I HAVE mixed feelings about my years spent in education. It wasn’t a particulary happy time for me.

My heart goes out to those young people who picked up their GCSE and A-level results a couple of weeks ago and didn’t do as well as they had hoped.

I know that feeling only too well.

I was somewhat distracted during my time at school and remain eternally grateful that my chosen profession back in the day still took on apprentices without the need for a raft of qualifications.

These days, you only get taken on as a trainee with my employers if you have a degree and a post-graduate qualification. How times change.

But I have another reason for being sympathetic towards the current generation of schoolchildren.

They have been the unwitting pawns in an ever-changing eduction landscape.

High schools became academies, freed from local authority control.

Then primary schools got the academy treatment.

No matter how hard pupils worked, not matter how loyal and diligent their teachers were, no matter how supportive their families, you could stake your mortgage on the fact that on exam results day, there would be a chorus of critics, ready to claim that we as a nation had ‘dumbed down’ the exams.

The litany of complaints is a familiar refrain: They are too easy now, we are being overtaken by other countries, the modular system allows too many resits to bump up grades; parents do the coursework for their kids; it was much harder to pass in my day, etc etc.

Another reason I feel sorry for today’s pupils is the constant stream of changes forced on them.

We are currently in the midst of another series of ‘improvements’, as if we needed them.

The government, driven by Michael Gove, the former Secretary of State for Education, has done away with modular exams and replaced them with so-called linear exams.

In simple terms, it’s back to the future with two years of GCSE or A-level work judged on a final exam with a far lower proportion of the final grade being allocated to the much-maligned coursework.

Now I’m no educational expert but I am an experienced adult learner.

I did my O-levels when I was 16 ( for those below a certain age, O-levels were the exams old people sat before the introduction of GCSEs).

I also went back to college as an adult to take a degree and most recently, I decided to fill a gap in my educational qualifications by taking maths GCSE.

All my O-levels were linear, tested by a series of final exams. The more recent qualifications were modular, tested at the end of each module and coursework was a significant proportion of the mark for each moduleEven as a youngster, I felt that ‘final’ exams at the end of a two-year course tested my memory, rather than my ability to learn, understand and synthesise information.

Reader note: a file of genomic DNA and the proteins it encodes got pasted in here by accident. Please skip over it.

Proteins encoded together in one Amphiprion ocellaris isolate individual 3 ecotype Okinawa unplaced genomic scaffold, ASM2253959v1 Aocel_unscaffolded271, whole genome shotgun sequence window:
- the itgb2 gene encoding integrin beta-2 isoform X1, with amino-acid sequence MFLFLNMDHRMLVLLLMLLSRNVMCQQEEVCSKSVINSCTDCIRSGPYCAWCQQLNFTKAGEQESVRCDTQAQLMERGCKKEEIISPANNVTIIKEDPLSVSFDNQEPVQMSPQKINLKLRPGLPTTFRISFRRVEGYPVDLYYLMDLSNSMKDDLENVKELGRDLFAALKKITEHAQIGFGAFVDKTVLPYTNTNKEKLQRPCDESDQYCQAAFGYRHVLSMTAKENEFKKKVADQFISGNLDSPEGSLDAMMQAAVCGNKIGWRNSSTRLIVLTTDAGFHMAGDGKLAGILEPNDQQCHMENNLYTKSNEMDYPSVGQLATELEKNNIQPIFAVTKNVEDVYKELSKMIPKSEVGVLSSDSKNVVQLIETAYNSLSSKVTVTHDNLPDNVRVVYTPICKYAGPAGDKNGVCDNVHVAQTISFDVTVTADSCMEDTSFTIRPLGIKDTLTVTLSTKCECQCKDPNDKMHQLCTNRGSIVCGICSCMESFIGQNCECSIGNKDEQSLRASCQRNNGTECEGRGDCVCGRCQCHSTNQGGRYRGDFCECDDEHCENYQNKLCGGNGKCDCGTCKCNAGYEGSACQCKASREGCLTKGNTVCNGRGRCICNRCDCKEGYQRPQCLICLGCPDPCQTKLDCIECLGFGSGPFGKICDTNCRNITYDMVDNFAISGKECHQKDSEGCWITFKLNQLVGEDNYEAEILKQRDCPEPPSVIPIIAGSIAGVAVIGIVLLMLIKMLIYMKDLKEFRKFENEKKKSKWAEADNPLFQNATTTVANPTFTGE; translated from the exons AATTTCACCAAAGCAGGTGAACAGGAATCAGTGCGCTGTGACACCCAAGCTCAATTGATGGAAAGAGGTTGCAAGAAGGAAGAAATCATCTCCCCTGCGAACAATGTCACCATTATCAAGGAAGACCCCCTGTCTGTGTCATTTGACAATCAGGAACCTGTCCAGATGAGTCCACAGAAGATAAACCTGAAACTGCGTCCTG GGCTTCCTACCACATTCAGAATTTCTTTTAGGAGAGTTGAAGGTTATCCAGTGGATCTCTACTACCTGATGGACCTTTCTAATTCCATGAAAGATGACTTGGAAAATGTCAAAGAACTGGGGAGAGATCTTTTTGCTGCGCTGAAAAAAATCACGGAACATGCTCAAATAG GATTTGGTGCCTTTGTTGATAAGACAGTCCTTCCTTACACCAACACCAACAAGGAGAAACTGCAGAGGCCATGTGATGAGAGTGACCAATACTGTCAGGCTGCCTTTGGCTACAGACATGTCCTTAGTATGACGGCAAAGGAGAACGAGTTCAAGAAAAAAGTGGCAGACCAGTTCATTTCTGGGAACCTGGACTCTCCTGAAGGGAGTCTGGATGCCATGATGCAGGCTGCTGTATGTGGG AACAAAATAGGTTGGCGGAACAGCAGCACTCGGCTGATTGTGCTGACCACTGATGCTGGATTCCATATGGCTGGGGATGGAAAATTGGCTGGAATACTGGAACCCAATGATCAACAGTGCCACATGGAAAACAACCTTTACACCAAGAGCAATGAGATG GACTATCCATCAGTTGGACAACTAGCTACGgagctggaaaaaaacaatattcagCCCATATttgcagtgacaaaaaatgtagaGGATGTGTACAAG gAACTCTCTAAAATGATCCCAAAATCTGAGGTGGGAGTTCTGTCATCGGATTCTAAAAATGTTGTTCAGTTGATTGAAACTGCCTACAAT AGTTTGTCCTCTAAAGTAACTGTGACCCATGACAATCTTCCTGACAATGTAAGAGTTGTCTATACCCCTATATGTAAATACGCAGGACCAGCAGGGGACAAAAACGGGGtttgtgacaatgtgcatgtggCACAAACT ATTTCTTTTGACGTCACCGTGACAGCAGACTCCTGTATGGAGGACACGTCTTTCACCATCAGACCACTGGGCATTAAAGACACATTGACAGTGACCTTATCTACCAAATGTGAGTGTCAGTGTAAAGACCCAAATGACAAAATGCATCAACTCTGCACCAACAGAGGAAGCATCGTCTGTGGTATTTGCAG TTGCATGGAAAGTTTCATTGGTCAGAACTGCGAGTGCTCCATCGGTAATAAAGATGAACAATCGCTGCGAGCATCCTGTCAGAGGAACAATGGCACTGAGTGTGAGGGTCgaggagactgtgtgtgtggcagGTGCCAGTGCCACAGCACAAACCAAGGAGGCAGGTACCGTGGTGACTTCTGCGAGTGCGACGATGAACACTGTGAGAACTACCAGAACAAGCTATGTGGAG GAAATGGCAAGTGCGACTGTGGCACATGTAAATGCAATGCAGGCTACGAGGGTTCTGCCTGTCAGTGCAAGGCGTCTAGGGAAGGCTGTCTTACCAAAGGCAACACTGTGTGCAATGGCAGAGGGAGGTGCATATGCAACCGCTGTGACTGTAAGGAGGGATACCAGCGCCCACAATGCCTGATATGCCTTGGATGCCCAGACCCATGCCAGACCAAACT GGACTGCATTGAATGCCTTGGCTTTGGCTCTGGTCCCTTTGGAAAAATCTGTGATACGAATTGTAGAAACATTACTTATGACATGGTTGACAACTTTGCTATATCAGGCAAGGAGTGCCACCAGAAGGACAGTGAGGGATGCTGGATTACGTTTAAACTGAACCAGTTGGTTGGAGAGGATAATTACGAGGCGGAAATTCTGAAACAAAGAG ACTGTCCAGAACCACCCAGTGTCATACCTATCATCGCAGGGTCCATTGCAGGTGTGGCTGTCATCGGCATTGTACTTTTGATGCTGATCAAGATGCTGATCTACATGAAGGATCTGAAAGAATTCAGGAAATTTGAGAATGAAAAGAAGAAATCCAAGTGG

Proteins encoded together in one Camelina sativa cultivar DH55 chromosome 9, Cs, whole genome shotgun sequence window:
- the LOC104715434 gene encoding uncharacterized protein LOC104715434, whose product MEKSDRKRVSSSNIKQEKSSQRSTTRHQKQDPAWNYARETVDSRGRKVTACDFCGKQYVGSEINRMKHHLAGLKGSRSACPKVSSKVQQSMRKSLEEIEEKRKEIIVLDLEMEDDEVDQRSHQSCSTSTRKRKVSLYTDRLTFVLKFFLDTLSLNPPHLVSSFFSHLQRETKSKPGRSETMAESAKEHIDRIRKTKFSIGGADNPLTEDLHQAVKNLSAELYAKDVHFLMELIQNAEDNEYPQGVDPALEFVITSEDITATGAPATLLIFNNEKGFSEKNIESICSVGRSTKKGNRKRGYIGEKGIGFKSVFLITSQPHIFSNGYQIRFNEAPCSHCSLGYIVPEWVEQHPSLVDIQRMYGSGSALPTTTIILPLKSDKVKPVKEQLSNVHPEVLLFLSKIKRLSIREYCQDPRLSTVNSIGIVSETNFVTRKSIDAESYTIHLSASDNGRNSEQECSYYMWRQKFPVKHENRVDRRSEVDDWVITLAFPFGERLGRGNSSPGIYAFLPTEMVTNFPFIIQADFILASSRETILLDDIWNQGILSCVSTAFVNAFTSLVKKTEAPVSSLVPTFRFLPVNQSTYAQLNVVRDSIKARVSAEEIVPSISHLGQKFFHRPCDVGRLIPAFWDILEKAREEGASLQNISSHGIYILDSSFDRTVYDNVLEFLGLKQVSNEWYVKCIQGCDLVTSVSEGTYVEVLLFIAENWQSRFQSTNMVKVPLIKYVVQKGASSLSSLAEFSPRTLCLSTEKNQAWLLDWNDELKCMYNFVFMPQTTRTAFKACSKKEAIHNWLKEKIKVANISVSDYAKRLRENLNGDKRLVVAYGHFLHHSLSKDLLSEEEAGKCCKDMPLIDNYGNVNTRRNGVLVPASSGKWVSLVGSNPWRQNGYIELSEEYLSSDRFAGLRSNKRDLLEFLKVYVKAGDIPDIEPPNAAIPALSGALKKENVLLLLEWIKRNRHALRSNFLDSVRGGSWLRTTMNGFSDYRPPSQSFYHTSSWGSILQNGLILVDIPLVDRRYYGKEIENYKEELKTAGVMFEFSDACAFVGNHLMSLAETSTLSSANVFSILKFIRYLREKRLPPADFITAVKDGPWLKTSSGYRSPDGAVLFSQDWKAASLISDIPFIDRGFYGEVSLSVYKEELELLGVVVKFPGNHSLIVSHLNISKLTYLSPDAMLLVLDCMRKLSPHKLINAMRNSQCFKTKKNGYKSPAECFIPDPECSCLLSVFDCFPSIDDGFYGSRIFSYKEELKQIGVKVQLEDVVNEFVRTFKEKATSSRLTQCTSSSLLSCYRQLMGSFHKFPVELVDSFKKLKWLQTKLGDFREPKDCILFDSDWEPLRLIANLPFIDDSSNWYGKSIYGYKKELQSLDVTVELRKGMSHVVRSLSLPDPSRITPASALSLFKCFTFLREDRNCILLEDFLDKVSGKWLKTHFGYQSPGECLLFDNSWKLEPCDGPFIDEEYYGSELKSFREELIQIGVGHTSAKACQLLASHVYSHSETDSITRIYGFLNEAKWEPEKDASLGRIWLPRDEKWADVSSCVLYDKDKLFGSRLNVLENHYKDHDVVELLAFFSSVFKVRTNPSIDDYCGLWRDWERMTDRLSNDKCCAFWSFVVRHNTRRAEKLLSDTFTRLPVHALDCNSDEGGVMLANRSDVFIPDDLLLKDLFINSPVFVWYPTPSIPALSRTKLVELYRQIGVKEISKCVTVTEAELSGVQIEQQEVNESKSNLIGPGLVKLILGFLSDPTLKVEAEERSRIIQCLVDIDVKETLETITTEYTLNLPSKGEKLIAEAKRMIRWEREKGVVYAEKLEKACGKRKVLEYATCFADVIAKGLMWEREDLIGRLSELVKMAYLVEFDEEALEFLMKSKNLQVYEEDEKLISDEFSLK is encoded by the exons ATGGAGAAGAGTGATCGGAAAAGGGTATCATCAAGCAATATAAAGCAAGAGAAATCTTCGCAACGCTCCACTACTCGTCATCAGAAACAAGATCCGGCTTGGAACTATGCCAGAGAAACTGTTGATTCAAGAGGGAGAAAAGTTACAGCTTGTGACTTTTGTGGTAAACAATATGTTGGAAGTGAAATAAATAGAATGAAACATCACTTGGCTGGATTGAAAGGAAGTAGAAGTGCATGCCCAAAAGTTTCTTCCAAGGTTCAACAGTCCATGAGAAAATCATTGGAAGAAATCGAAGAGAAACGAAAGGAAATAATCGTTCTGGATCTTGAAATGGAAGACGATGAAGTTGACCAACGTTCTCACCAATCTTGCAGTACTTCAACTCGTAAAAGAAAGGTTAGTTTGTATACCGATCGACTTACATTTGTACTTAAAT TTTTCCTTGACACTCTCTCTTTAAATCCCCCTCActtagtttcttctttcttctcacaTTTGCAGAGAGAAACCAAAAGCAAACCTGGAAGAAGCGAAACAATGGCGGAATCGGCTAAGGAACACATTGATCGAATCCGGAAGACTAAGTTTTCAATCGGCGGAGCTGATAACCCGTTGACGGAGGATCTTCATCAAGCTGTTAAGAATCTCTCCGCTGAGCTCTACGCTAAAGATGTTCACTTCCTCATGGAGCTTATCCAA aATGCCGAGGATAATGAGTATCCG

Given a choice, I would go for modular learning every time, for most subjects. But having said all that, and having pinned my colours to the modular mast, I think you can take it a little bit too far.

Apparently, there is an increasing number of universities awarding degrees based solely on coursework.

Yes, that’s right. You can walk away from your degree ceremony clutching your prized certificate tied up with its pretty ribbon without ever having seen the inside of an exam room.

According to an article in a national newspaper, hundreds of courses are now 90 to 100 per cent coursework, with first and second year exams and traditional finals abolished in subjects as wide ranging as history, English, psychology, philosophy, media, American studies, childhood studies, and business management.

This, apparently, is more prevalent in the newer universities – the former polytecnics.

The higher up the educational food chain you go, he more likely you are to have to sit ‘finals’.

But real life is neither modular or linear. It’s a combination of both. Sometimes we are tested on our memory, sometimes we are tested on acquired knowledge and experience.

Shouldn’t our students be tested the same way?

But if education is easier for university students, it’s about to get a whole lot harder for schoolkids.

Youngsters who have just returned to school after the summer holidays are in for a bit of a shock with the introduction of a new, tougher national curriculum.

Under the new curriculum, children aged five will have to recite poetry by heart, 11-year-olds will sit maths exams without calculators and teenagers will study at least two Shakespeare plays.

Computer programming will be taught from five to 14, and foreign languages will be made compulsory at primary school.

There will be a new emphasis on spelling and grammar, and history will focus on the story of Britain.

We’ll have to wait and see how that works out.